Urban and Suburban Water Supplies

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Urban and suburban water is more difficult to find when it does not come out of a tap. Tap water is treated and usually safe, as long as the treatment plant is operating properly. However, during a disaster like a hurricane, tornado, earthquake, or terrorist attack, the water supply will become unusable.

If it becomes necessary to find water in the city or neighborhood, you can look for ponds, swimming pools, fountains or canals and ditches. It is usually much more difficult to find water in developed areas because most houses and apartment buildings are not located near bodies of water.

Even if your home is located near water, you still have to find a way to collect enough for the family and transport it from its source to the house. At roughly 9lbs per gallon, it requires a lot of physical strength to carry even a small bucket of water.

Even if you do live near water, there is another problem. Untreated water can have many of the same pollutants and toxins as wild water, plus many more. Urban water is almost always contaminated with a variety of runoff pollutants ranging from fertilizers to heavy metals.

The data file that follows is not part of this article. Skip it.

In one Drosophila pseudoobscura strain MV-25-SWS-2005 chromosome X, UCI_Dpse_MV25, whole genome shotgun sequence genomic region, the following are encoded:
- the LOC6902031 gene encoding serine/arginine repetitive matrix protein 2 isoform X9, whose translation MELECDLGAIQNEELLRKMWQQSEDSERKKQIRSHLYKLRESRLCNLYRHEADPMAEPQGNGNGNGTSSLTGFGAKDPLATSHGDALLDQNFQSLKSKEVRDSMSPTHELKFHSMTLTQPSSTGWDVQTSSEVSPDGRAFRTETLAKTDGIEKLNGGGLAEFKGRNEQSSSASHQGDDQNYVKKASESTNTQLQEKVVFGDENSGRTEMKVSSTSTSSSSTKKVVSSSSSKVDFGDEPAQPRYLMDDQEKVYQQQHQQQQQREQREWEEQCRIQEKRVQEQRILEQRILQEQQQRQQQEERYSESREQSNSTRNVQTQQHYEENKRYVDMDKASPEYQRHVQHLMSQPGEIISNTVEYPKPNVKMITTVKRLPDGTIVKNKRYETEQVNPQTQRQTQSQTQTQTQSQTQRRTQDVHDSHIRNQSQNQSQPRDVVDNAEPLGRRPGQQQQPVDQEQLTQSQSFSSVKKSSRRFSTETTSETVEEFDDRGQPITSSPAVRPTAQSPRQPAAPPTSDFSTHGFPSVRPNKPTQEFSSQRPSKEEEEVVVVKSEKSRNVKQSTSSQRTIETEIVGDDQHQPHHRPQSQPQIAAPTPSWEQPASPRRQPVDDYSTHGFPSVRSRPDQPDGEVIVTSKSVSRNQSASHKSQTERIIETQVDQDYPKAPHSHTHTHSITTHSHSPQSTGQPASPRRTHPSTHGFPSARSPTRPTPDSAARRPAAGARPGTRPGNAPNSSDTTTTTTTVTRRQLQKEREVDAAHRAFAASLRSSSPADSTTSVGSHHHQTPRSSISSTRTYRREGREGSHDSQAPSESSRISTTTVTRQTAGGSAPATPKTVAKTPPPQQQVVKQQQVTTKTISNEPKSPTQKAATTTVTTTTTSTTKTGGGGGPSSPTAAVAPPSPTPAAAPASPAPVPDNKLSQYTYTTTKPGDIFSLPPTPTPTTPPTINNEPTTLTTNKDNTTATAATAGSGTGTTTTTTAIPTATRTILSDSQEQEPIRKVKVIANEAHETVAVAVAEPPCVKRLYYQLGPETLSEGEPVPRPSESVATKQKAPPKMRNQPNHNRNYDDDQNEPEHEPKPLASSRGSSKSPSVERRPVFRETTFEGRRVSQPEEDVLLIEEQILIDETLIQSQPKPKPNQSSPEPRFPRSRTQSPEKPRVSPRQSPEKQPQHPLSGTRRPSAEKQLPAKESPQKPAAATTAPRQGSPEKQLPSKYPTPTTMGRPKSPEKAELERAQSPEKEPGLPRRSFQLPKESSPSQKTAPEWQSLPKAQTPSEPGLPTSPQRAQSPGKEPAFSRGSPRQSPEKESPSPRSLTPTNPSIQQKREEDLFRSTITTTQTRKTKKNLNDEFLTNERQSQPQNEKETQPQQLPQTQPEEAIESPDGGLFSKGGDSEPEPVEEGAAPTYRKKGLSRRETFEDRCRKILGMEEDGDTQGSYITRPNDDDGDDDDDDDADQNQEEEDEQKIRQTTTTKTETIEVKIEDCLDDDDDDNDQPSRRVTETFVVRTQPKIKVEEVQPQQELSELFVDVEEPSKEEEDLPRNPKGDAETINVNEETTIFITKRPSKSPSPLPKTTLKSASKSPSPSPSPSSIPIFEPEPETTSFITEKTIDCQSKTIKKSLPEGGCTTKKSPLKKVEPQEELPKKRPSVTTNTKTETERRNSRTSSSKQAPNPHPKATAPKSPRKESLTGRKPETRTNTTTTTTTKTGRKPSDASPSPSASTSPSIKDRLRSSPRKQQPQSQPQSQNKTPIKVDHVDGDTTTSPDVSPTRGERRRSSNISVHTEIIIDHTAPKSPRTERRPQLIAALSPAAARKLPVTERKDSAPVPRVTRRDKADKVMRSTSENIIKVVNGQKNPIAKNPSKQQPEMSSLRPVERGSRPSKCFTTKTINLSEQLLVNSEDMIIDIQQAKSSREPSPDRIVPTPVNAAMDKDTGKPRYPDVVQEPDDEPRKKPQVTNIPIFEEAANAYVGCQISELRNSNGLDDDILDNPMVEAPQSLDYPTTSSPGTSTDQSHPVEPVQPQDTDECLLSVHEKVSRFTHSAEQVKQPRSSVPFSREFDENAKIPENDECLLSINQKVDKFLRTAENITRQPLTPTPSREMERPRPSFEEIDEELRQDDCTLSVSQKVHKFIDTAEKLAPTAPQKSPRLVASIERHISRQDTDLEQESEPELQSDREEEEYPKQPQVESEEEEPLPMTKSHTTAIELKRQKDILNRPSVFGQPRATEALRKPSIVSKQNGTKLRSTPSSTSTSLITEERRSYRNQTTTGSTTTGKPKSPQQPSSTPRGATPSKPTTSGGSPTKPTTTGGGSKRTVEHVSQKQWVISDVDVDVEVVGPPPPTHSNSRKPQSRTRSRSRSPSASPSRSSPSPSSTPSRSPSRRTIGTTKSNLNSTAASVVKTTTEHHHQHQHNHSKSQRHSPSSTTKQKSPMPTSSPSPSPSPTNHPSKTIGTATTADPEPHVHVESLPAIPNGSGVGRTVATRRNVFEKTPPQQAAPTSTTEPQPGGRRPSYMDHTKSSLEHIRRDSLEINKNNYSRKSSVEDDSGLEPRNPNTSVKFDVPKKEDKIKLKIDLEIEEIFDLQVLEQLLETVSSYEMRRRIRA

Here’s a list of typical urban water runoff contaminants:

  • Engine oils
  • Rubber from vehicle tires
  • Heavy metals from vehicle engines, machinery and roof shingles
  • Fecal bacteria from pets and poorly treated sewage
  • Fertilizer chemicals that include phosphorus, nitrates and others
  • Pesticides
  • Herbicides
  • Cleaning solution chemicals
  • Runoff from garbage dumps
  • Spilled or washed off chemicals from paints or stains
  • Pollutants deposited from the air like nitrates, ammonium and acid rain
  • Bacteria
  • Viruses
  • Insect eggs, larva and remains
  • Volatile organic materials
  • Salt from road maintenance materials
  • Chemicals from industrial runoff
  • Other chemical compounds like polychlorinated biphenyls (PCBs) and polycyclic aromatic hydrocarbons (PAHs)
  • Decomposing plastics materials
  • Sediment

It seems that road runoff, commercial, residential and air pollutants can contain just about anything, making urban water dangerous to drink. You would think that so many pollutants would be easy to see in the water, but most of them are quite small and invisible to the naked eye.

For example, bacteria averages 2-5 microns in size, while viruses are as small as .004 microns. The parasite giardia lamblia averages 8 to 12 microns, while cryptosporidium parvum is 4-6 microns. The incredibly small size of some water pollutants means that you must be careful when choosing the method of water purification. The purification process used has to effectively remove or make harmless the most common urban water contaminants.